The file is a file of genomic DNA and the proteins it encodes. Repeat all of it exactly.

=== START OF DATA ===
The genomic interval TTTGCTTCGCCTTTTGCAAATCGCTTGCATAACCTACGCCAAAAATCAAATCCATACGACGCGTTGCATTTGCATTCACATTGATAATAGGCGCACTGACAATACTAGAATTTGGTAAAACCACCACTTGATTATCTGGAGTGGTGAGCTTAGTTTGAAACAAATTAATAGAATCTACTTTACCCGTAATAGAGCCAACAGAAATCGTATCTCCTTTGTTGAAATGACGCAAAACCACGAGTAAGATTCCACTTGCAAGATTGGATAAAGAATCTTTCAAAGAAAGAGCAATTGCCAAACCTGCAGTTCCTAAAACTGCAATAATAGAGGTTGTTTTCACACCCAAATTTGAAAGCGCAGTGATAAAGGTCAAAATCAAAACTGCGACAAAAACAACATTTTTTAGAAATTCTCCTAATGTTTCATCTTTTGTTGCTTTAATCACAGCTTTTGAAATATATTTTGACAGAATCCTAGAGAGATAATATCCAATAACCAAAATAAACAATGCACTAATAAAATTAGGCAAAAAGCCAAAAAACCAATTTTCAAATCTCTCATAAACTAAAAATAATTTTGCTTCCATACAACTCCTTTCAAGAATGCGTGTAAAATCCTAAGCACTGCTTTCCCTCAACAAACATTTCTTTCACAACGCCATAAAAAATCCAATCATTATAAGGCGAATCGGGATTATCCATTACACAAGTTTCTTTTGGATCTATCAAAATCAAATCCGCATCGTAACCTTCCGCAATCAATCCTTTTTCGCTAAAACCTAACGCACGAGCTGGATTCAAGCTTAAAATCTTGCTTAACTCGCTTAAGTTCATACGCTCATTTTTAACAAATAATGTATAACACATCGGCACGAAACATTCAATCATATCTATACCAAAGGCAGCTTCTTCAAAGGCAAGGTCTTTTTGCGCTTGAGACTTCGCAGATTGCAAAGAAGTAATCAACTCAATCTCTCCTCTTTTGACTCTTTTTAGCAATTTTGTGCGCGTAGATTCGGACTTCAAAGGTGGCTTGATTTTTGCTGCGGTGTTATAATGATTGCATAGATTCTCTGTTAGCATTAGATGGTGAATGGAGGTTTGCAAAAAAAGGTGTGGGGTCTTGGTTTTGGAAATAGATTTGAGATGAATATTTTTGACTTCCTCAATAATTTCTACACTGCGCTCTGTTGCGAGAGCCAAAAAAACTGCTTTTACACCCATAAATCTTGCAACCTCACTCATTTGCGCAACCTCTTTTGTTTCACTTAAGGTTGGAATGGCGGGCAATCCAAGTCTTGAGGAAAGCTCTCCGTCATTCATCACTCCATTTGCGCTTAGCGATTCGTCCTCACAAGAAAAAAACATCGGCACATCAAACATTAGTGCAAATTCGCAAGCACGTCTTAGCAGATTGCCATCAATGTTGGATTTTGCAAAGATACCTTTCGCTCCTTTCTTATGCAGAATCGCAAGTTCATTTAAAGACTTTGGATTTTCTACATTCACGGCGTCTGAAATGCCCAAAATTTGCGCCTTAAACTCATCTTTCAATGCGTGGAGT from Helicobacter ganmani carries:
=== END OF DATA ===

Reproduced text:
The genomic interval TTTGCTTCGCCTTTTGCAAATCGCTTGCATAACCTACGCCAAAAATCAAATCCATACGACGCGTTGCATTTGCATTCACATTGATAATAGGCGCACTGACAATACTAGAATTTGGTAAAACCACCACTTGATTATCTGGAGTGGTGAGCTTAGTTTGAAACAAATTAATAGAATCTACTTTACCCGTAATAGAGCCAACAGAAATCGTATCTCCTTTGTTGAAATGACGCAAAACCACGAGTAAGATTCCACTTGCAAGATTGGATAAAGAATCTTTCAAAGAAAGAGCAATTGCCAAACCTGCAGTTCCTAAAACTGCAATAATAGAGGTTGTTTTCACACCCAAATTTGAAAGCGCAGTGATAAAGGTCAAAATCAAAACTGCGACAAAAACAACATTTTTTAGAAATTCTCCTAATGTTTCATCTTTTGTTGCTTTAATCACAGCTTTTGAAATATATTTTGACAGAATCCTAGAGAGATAATATCCAATAACCAAAATAAACAATGCACTAATAAAATTAGGCAAAAAGCCAAAAAACCAATTTTCAAATCTCTCATAAACTAAAAATAATTTTGCTTCCATACAACTCCTTTCAAGAATGCGTGTAAAATCCTAAGCACTGCTTTCCCTCAACAAACATTTCTTTCACAACGCCATAAAAAATCCAATCATTATAAGGCGAATCGGGATTATCCATTACACAAGTTTCTTTTGGATCTATCAAAATCAAATCCGCATCGTAACCTTCCGCAATCAATCCTTTTTCGCTAAAACCTAACGCACGAGCTGGATTCAAGCTTAAAATCTTGCTTAACTCGCTTAAGTTCATACGCTCATTTTTAACAAATAATGTATAACACATCGGCACGAAACATTCAATCATATCTATACCAAAGGCAGCTTCTTCAAAGGCAAGGTCTTTTTGCGCTTGAGACTTCGCAGATTGCAAAGAAGTAATCAACTCAATCTCTCCTCTTTTGACTCTTTTTAGCAATTTTGTGCGCGTAGATTCGGACTTCAAAGGTGGCTTGATTTTTGCTGCGGTGTTATAATGATTGCATAGATTCTCTGTTAGCATTAGATGGTGAATGGAGGTTTGCAAAAAAAGGTGTGGGGTCTTGGTTTTGGAAATAGATTTGAGATGAATATTTTTGACTTCCTCAATAATTTCTACACTGCGCTCTGTTGCGAGAGCCAAAAAAACTGCTTTTACACCCATAAATCTTGCAACCTCACTCATTTGCGCAACCTCTTTTGTTTCACTTAAGGTTGGAATGGCGGGCAATCCAAGTCTTGAGGAAAGCTCTCCGTCATTCATCACTCCATTTGCGCTTAGCGATTCGTCCTCACAAGAAAAAAACATCGGCACATCAAACATTAGTGCAAATTCGCAAGCACGTCTTAGCAGATTGCCATCAATGTTGGATTTTGCAAAGATACCTTTCGCTCCTTTCTTATGCAGAATCGCAAGTTCATTTAAAGACTTTGGATTTTCTACATTCACGGCGTCTGAAATGCCCAAAATTTGCGCCTTAAACTCATCTTTCAATGCGTGGAGT from Helicobacter ganmani carries: